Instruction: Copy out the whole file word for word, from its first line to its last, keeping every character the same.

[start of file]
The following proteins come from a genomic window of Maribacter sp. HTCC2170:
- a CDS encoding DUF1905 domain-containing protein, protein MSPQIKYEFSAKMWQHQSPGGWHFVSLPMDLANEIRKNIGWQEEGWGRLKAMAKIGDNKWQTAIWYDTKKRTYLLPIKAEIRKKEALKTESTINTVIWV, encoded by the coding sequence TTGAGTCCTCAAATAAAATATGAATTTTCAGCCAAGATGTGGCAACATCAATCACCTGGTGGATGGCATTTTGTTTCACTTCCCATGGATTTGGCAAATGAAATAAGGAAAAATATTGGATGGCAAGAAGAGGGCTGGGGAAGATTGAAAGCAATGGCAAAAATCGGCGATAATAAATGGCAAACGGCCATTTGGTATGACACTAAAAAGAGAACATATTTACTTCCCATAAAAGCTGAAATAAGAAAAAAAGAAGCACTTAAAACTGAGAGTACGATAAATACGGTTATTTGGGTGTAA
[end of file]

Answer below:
The following proteins come from a genomic window of Maribacter sp. HTCC2170:
- a CDS encoding DUF1905 domain-containing protein, protein MSPQIKYEFSAKMWQHQSPGGWHFVSLPMDLANEIRKNIGWQEEGWGRLKAMAKIGDNKWQTAIWYDTKKRTYLLPIKAEIRKKEALKTESTINTVIWV, encoded by the coding sequence TTGAGTCCTCAAATAAAATATGAATTTTCAGCCAAGATGTGGCAACATCAATCACCTGGTGGATGGCATTTTGTTTCACTTCCCATGGATTTGGCAAATGAAATAAGGAAAAATATTGGATGGCAAGAAGAGGGCTGGGGAAGATTGAAAGCAATGGCAAAAATCGGCGATAATAAATGGCAAACGGCCATTTGGTATGACACTAAAAAGAGAACATATTTACTTCCCATAAAAGCTGAAATAAGAAAAAAAGAAGCACTTAAAACTGAGAGTACGATAAATACGGTTATTTGGGTGTAA